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Wine SpectatorWine Spectator

Wine Spectator March 31, 2018

Wine Spectator rates over 15,000 wines per year, in every price range, to fit every occasion. Read about the world's great wineries and winemakers and visit restaurants with outstanding wine lists. Plus, each issue features delicious recipes and pairs them with the perfect wines.

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United States
Language:
English
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M Shanken Communications
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15 Issues

IN THIS ISSUE

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with 2015, bordeaux is back

(DAVID YELLEN)Over the past few years Bordeaux has been dealt its share of challenges. France’s premier wine region suffered difficult vintages in 2011, 2012 and 2013. It lost some of its leaders—Philippine de Rothschild of Château Mouton-Rothschild in 2014; Paul Pontallier of Château Margaux in 2016; Robert Wilmers of Château Haut-Bailly and Patrick Maroteaux of Château Branaire-Ducru in 2017. Worldwide sales slipped as consumers pushed back against excessive pricing and turned their attention to emerging regions.Yet the Bordelais have persevered, continuing to invest in their vineyards and wineries and hone their winemaking. And now, with the release of the 2015 vintage—the best year since the landmark 2010—Bordeaux is again proving that there’s good reason it has been among the world’s benchmarks for centuries.Senior editor James Molesworth, lead taster for the…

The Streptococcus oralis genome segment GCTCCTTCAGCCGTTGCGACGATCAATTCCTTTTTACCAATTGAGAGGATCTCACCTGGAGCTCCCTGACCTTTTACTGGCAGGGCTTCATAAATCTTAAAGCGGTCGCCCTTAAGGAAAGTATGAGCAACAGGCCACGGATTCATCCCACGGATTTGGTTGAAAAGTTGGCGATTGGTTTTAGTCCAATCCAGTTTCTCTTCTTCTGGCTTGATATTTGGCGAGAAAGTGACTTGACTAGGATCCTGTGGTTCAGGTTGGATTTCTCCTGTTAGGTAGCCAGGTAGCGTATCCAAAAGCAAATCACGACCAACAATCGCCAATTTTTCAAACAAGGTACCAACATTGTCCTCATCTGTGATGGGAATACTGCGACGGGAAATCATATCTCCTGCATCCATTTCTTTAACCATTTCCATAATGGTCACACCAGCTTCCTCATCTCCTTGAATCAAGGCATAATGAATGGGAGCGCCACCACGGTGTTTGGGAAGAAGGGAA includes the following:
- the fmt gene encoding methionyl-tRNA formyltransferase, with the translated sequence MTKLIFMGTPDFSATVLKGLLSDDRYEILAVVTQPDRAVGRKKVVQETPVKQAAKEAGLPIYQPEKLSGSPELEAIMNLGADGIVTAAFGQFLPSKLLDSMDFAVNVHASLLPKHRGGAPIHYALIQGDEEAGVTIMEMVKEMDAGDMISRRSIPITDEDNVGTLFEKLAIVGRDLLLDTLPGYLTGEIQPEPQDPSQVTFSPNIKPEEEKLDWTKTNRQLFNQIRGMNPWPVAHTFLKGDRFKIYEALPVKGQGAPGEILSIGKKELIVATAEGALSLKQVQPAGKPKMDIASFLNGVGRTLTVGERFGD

access_time4 min.
feedback

Up Close and PersonalJames Laube’s column, “In the Fires’ Wake” (Dec. 31, 2017 - Jan. 15 2018) on the October fires’ impact on Sonoma and Napa valleys is, in a very personal way, the glimpse into the devastation that all of us watched with concern from afar. National coverage and indeed even Wine Spectator’s own detailed and helpful online coverage did not fully convey the impact on the human condition. Laube’s column, with simple word pictures, did.A gifted writer such as Laube can move the reader from surreal to real, from locale to local, and from wondering to witness. He is to be thanked for bringing journalistic closure to this frightening experience.Stephen ToberPortsmouth, N.H.Tool of the TradeFor the first time in almost 20 years as a Wine Spectator reader I…